This week I finally got my MyoBand to interface with the robotic arm using a Raspbery Pi! While am not a full-fledged cyborg quite yet, this is probably the closest interfacing I've done with a robotic arm so far. Here's a video of me controlling it (unfortunately you can't really see the band since it's near my elbow)
So that was really fun! The way I finally got it to work is by using the dzhu code MyoBand code, but replacing the myo-raw.py script with the one from PyoConnect. Once again, thank you to dzhu and Fernando Constantino for writing these scripts!
On the whole this was an interesting project because the final version of what I did was not complex, and took only a few hours to program — it's just that in order to get to it I had to try countless methods that did not work. My favorite rabbit hole of failure was trying to get the official MyoBand script to run on the Raspberry Pi. Unfortunately it only works on MacOS or Windows so I had to get Windows up and running on my Pi! There is a Windows for Raspberry Pi, but only for versions 2 and 3. So I spent a few hours getting this special community-developed Windows for Raspberry Pi 4 from a weird Discord server, and then uploading it onto the Pi, only to realize that it didn't support electronics controlled by the Pi! Oh well.
As you can see from the videos, there are quite a few issues with the hand at the moment. The primary one is that I was unable to train it - so I have to wave inward to give it a tripod grip rather than using a tripod grip to give it a tripod grip. The other issue is that to be honest, the gesture detection even for the pre-programmed hand positions wasn't that great. It's good on MacOS, and I'm assuming on Windows as well since it can use the MyoConnect software, but there is no good linux port. Research has certainly been done in the field, but it's been done by a team of three PhDs over a (presumably) lengthy period of time, while I am still an undergrad working on my own during the summer so it's unlikely that I could produce similar breakthroughs.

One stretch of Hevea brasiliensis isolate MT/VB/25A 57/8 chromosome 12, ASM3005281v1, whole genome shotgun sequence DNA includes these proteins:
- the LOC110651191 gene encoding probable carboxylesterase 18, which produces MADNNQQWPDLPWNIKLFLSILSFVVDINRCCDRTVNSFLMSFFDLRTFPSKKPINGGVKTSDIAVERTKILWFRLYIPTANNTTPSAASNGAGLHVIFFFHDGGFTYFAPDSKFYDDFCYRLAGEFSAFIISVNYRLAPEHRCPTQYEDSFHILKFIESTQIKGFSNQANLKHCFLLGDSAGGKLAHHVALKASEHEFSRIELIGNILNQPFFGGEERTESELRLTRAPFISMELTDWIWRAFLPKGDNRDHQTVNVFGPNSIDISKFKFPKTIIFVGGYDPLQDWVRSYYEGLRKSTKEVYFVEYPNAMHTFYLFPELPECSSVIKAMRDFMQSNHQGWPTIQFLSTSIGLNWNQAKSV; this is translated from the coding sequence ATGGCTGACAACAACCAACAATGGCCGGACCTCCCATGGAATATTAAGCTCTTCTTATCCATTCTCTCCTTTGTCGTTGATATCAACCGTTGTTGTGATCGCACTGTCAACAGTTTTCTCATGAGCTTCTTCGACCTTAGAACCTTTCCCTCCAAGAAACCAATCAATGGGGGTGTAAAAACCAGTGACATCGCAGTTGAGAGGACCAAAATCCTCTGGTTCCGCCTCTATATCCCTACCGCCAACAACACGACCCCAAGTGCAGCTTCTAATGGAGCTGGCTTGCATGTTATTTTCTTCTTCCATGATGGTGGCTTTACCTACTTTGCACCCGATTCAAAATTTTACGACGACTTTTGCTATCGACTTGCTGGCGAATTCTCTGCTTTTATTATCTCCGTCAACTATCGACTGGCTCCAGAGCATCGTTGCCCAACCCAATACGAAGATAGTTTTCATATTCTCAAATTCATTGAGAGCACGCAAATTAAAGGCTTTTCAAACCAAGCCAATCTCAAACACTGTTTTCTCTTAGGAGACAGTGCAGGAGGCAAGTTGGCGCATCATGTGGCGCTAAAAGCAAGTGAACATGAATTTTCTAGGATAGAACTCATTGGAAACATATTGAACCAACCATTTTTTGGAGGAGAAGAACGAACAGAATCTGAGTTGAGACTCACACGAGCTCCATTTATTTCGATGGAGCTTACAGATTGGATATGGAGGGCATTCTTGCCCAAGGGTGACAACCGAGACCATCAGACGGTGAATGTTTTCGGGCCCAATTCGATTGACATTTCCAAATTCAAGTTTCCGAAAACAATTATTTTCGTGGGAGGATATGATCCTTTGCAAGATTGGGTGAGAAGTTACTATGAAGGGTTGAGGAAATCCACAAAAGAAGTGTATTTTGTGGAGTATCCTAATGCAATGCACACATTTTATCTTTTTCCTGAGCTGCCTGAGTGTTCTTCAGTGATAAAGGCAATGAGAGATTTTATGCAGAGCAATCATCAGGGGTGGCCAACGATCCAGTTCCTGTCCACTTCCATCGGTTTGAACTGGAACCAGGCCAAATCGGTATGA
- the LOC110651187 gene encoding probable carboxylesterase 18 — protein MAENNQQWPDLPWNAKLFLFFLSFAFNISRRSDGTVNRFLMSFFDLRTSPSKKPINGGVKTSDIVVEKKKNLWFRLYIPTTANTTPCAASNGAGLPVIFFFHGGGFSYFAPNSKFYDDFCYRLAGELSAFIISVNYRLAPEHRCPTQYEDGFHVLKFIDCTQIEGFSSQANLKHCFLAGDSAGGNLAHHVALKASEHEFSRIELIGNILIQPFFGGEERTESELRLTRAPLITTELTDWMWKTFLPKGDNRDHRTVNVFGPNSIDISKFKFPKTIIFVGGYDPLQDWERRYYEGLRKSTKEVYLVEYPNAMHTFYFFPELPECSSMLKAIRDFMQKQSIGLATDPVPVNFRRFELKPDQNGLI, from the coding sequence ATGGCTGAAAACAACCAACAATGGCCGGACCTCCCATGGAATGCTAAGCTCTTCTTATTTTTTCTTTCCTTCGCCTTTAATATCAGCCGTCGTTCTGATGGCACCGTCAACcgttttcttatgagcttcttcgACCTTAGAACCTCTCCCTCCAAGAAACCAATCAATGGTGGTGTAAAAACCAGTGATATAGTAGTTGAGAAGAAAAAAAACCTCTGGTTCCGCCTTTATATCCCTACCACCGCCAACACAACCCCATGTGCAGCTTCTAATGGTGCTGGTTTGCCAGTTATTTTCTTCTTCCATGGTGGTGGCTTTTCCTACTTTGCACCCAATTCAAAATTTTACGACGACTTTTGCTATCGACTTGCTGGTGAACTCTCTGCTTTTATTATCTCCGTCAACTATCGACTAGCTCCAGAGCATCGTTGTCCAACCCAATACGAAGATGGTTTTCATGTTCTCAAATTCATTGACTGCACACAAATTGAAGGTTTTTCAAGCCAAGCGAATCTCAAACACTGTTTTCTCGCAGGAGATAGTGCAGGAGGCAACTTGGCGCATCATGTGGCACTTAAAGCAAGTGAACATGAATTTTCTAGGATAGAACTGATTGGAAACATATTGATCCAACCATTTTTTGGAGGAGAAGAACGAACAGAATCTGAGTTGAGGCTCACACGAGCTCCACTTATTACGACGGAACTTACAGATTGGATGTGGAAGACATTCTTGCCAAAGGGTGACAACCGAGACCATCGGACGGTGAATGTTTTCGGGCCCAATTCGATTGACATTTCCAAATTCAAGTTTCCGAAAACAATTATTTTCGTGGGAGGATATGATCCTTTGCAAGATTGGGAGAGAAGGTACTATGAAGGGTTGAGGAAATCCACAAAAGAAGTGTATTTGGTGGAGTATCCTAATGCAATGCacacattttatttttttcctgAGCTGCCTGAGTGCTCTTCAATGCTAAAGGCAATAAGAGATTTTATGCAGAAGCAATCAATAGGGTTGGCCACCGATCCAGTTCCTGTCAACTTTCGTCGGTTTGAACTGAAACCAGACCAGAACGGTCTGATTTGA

One thing I discovered about myself however: I am, unfortunately, a browser hipster. You see, I used to use Brave Browser. Brave was supposedly secure, and blocked all adds which was nice. However there are issues with it. Granted, there are WAY more sources saying it's legit, but to be honest I didn't switch because of security reasons. I switched because I'm a browser hipster and I want a weird obscure browser and brave is becoming far too mainstream 😎.
I considered using ungoogled chromium because technically that is probably the best browser in terms of safety and security. But it looks exactly like Chrome! And Chrome is for losers! So I decided to use Pale Moon. Pale Moon is INCREDIBLY secure, and has some really awesome configuration options for it's start tab which are acutely quite useful despite seeming gimmicky. And best of all, I get to tell people that I am using a fork of Firefox 38 ESR, but not actually because that fork only works on Windows and Linux so I'm using a fork of that called New Moon, and the UI looks like it was designed by a toddler. There are for sure some issues with it but the geek cred is too good to pass up.
Also some good news: using MailChimp, people can now subscribe to the site! This means that you can volunteer to be spammed every Sunday with an email linking you to the latest blog post. Why do people do this? I don't know! But quite a few did on my last site! Also I used Hyvor to allow people to like and comment. On top of that, I did some messing around with the Pi to make it a bit harder for the site to get slow when a bunch of people are visiting it! So anyways, now there are only two downsides to switching from wordpress: SEO ranking is slightly less good (but getting up there for sure!) and when my personal WiFi goes down, the site does as well. The first one I'm working on, and its slowly improving. The second one is not going away any time soon, but hopefully I'll keep my WiFi up!May you be ever victorious in your endeavors.